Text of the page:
Launched in 2014, the Good Food Organizations program offers access to tools and resources, customized training, attendance at CFCC’s annual Food Summit, and chances to network and promote shared priorities. Good Food Organizations join Community Food Centres across Canada in working from a set of shared principles that prioritize creating respectful environments, offering high-quality programs and only the best food possible, foregrounding and supporting community leadership, and working towards progressive social change. 75 organizations from 52 cities have joined the program since 2014.

 

2015 Good Food Grantees

Gordon Neighbourhood House (Vancouver, BC)

Gordon Neighbourhood House’s community food programs include community lunches, three urban farm sites, a bike blender smoothie program as well as civic engagement initiatives aimed at activating their community to take action on the systemic issues underlying poverty and food insecurity. This grant will allow them to increase kitchen and garden staffing, enabling the organization to launch new programs such as community kitchens, a monthly dinner, a rooftop garden, and a single mom’s farm-to-table program.

Nelson Food Cupboard Society (Nelson, BC)

Nelson Food Cupboard Society’s recent strategic planning process cemented an organizational shift from a focus on emergency food access towards upstream solutions to local food insecurity such as food skills and community engagement activities. CFCC will provide strategic support as the organization launches community kitchens and enhances its garden activities. The grant will primarily go towards staffing and equipping their new food skills programs (community kitchen and urban garden infrastructure), with remaining funds going towards building staff communications and fundraising capacity.

Parkdale Food Centre (Ottawa, ON)

Over the past two years Parkdale Food Centre evolved from a food bank into a diversified organization offering programs that cultivate skills and awareness around healthy eating while advocating for policies that better address food insecurity. This Good Food Grant will support the costs of a strategic planning exercise and will enable Parkdale Food Centre to hire a full-time kitchen manager to oversee the Centre’s expanding food programs and free up resources to invest in fundraising for sustainability.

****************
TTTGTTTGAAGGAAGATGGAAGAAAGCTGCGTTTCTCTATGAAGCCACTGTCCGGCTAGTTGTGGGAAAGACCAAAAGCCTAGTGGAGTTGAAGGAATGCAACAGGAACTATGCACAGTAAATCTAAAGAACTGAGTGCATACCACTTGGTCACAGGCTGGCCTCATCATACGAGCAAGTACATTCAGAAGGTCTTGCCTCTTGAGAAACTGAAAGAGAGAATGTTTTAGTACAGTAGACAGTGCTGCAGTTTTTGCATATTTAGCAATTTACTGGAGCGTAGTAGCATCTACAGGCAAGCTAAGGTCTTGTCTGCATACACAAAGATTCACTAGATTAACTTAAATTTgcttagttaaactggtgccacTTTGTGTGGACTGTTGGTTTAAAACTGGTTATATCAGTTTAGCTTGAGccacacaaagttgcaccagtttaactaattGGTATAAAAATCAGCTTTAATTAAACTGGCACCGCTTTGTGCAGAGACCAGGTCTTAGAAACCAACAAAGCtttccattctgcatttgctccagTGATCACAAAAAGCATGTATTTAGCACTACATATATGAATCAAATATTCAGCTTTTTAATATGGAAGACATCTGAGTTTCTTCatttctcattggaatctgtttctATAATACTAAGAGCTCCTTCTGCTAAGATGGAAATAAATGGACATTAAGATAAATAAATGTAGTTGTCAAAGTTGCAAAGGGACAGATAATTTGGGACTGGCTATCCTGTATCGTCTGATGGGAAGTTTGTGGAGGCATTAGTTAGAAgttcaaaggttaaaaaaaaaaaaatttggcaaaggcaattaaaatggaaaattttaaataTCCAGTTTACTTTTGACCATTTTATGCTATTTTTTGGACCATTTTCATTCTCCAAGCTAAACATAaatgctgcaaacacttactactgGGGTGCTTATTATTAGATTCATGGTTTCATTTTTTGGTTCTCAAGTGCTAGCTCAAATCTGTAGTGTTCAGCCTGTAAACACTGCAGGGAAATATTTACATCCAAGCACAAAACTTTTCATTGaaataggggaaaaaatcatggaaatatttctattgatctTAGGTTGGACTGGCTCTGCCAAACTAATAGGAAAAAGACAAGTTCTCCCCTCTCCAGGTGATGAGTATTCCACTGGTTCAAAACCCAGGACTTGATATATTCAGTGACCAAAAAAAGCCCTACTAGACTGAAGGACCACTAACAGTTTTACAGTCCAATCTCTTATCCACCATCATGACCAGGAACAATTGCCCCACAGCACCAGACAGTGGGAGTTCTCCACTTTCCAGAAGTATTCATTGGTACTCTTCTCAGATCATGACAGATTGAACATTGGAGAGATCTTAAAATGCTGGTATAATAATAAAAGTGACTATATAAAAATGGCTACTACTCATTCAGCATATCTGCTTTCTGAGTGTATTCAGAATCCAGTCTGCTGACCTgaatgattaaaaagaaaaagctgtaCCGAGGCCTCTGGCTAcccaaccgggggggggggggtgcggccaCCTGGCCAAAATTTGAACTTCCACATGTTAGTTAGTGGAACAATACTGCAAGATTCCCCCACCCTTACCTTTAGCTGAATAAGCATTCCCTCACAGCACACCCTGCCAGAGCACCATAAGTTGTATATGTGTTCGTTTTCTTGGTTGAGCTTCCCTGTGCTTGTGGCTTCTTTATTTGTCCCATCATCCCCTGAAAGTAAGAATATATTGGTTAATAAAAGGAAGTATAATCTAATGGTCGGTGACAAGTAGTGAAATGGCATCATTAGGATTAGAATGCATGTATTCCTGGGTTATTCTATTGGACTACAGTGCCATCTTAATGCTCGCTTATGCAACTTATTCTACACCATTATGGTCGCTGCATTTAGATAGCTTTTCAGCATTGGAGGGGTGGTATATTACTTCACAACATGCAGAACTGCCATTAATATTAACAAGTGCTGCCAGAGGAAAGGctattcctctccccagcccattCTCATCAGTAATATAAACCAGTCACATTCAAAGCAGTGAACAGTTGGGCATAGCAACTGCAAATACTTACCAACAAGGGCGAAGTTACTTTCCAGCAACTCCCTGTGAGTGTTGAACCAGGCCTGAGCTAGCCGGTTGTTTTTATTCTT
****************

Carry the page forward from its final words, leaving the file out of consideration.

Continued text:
YWCA Peterborough Haliburton (Peterborough, ON)

Building on the success of their Nourish project, and in partnership with the Peterborough County-City Health Unit, the YWCA is building a thriving place for food in Peterborough that will offer a comprehensive programming in food access, food skills, and education/engagement. At this transformative time, their Good Food Grant will enable them to hire dedicated staff for their community dinners, community kitchens, and their soon-to-launch civic engagement program.

NDG Food Depot (Montreal, QC)

As NDG Food Depot prepares to merge with two other organizations — Action Communiterre and Boite à Lunch — they are poised to expand their program offerings and community reach. This Good Food Grant will support staff in program evaluation, program development, and communications. CFCC will also advise NDG Food Depot as they develop a peer advocacy program and refine their volunteer engagement to create more opportunities for volunteer leadership.